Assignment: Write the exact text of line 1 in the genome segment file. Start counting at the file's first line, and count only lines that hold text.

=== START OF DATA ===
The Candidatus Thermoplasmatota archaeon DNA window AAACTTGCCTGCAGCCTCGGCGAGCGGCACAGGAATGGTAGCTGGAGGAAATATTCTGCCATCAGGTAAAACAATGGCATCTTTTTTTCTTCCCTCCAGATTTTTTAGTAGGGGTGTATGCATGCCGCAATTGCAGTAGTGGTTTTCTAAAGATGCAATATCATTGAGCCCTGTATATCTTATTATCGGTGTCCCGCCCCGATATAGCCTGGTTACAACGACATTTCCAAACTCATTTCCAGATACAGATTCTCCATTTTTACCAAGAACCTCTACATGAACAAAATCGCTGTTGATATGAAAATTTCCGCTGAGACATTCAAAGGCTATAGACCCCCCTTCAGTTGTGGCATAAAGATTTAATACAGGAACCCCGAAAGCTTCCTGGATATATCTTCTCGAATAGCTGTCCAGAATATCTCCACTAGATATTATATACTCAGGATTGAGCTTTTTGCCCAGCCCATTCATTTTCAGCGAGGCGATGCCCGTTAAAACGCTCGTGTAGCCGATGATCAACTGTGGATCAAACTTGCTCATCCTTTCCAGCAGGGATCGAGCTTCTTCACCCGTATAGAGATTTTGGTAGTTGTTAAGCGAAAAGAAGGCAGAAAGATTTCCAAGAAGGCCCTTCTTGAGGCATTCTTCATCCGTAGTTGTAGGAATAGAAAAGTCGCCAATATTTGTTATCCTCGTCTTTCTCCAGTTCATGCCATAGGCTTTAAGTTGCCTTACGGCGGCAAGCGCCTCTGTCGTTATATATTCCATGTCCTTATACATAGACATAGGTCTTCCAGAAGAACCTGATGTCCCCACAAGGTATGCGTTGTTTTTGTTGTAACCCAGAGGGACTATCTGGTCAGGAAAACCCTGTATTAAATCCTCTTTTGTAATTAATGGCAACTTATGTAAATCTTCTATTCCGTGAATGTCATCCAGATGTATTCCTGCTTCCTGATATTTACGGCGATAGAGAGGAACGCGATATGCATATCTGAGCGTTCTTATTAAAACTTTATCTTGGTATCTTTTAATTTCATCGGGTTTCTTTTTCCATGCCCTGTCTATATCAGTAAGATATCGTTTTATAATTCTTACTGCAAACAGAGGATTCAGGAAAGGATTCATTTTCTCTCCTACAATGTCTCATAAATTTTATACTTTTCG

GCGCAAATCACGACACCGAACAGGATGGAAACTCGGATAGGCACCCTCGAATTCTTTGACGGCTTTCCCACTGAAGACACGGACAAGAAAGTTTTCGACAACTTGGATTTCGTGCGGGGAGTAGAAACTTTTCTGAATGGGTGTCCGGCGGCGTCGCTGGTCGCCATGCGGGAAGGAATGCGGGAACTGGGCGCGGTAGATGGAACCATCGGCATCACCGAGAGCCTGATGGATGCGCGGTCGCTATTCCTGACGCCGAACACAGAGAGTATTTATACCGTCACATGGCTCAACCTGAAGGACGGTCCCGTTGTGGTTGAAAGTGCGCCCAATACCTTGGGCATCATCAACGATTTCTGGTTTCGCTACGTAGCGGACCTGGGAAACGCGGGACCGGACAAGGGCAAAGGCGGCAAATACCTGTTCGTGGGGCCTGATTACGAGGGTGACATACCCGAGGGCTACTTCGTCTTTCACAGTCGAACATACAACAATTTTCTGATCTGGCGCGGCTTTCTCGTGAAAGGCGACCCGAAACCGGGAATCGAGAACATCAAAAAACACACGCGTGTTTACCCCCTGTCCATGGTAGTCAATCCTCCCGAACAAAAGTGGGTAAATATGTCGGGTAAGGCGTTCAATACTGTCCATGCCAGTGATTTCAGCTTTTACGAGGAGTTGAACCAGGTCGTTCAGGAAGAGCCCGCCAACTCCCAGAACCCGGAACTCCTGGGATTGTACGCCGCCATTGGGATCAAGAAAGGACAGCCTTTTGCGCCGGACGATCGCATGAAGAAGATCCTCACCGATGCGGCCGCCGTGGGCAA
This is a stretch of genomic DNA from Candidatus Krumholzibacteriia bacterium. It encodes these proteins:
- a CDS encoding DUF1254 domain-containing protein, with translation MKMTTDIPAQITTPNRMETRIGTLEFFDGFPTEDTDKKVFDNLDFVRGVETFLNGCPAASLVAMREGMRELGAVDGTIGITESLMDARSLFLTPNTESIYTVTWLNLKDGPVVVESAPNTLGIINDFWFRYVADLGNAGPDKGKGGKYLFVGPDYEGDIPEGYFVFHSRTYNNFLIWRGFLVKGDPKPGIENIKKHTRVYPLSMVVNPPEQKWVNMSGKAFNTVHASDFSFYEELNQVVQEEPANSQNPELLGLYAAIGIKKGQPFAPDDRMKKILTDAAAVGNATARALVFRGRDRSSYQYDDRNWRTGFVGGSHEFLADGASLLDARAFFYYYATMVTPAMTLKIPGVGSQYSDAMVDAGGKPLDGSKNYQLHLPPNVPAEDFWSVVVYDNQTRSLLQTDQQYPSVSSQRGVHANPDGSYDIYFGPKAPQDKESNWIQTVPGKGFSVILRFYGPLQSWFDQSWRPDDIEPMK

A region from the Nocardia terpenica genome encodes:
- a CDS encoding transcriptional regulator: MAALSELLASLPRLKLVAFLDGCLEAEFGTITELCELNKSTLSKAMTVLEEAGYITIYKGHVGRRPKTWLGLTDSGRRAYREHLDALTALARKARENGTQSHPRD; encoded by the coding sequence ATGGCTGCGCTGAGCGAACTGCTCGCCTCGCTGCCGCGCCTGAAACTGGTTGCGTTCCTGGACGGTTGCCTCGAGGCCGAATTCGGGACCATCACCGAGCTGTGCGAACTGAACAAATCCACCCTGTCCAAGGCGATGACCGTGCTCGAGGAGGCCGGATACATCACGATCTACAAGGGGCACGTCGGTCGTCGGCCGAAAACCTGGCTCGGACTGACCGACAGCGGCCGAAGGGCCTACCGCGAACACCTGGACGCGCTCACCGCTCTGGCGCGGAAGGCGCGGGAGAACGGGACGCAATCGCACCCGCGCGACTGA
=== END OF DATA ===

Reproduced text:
The Candidatus Thermoplasmatota archaeon DNA window AAACTTGCCTGCAGCCTCGGCGAGCGGCACAGGAATGGTAGCTGGAGGAAATATTCTGCCATCAGGTAAAACAATGGCATCTTTTTTTCTTCCCTCCAGATTTTTTAGTAGGGGTGTATGCATGCCGCAATTGCAGTAGTGGTTTTCTAAAGATGCAATATCATTGAGCCCTGTATATCTTATTATCGGTGTCCCGCCCCGATATAGCCTGGTTACAACGACATTTCCAAACTCATTTCCAGATACAGATTCTCCATTTTTACCAAGAACCTCTACATGAACAAAATCGCTGTTGATATGAAAATTTCCGCTGAGACATTCAAAGGCTATAGACCCCCCTTCAGTTGTGGCATAAAGATTTAATACAGGAACCCCGAAAGCTTCCTGGATATATCTTCTCGAATAGCTGTCCAGAATATCTCCACTAGATATTATATACTCAGGATTGAGCTTTTTGCCCAGCCCATTCATTTTCAGCGAGGCGATGCCCGTTAAAACGCTCGTGTAGCCGATGATCAACTGTGGATCAAACTTGCTCATCCTTTCCAGCAGGGATCGAGCTTCTTCACCCGTATAGAGATTTTGGTAGTTGTTAAGCGAAAAGAAGGCAGAAAGATTTCCAAGAAGGCCCTTCTTGAGGCATTCTTCATCCGTAGTTGTAGGAATAGAAAAGTCGCCAATATTTGTTATCCTCGTCTTTCTCCAGTTCATGCCATAGGCTTTAAGTTGCCTTACGGCGGCAAGCGCCTCTGTCGTTATATATTCCATGTCCTTATACATAGACATAGGTCTTCCAGAAGAACCTGATGTCCCCACAAGGTATGCGTTGTTTTTGTTGTAACCCAGAGGGACTATCTGGTCAGGAAAACCCTGTATTAAATCCTCTTTTGTAATTAATGGCAACTTATGTAAATCTTCTATTCCGTGAATGTCATCCAGATGTATTCCTGCTTCCTGATATTTACGGCGATAGAGAGGAACGCGATATGCATATCTGAGCGTTCTTATTAAAACTTTATCTTGGTATCTTTTAATTTCATCGGGTTTCTTTTTCCATGCCCTGTCTATATCAGTAAGATATCGTTTTATAATTCTTACTGCAAACAGAGGATTCAGGAAAGGATTCATTTTCTCTCCTACAATGTCTCATAAATTTTATACTTTTCG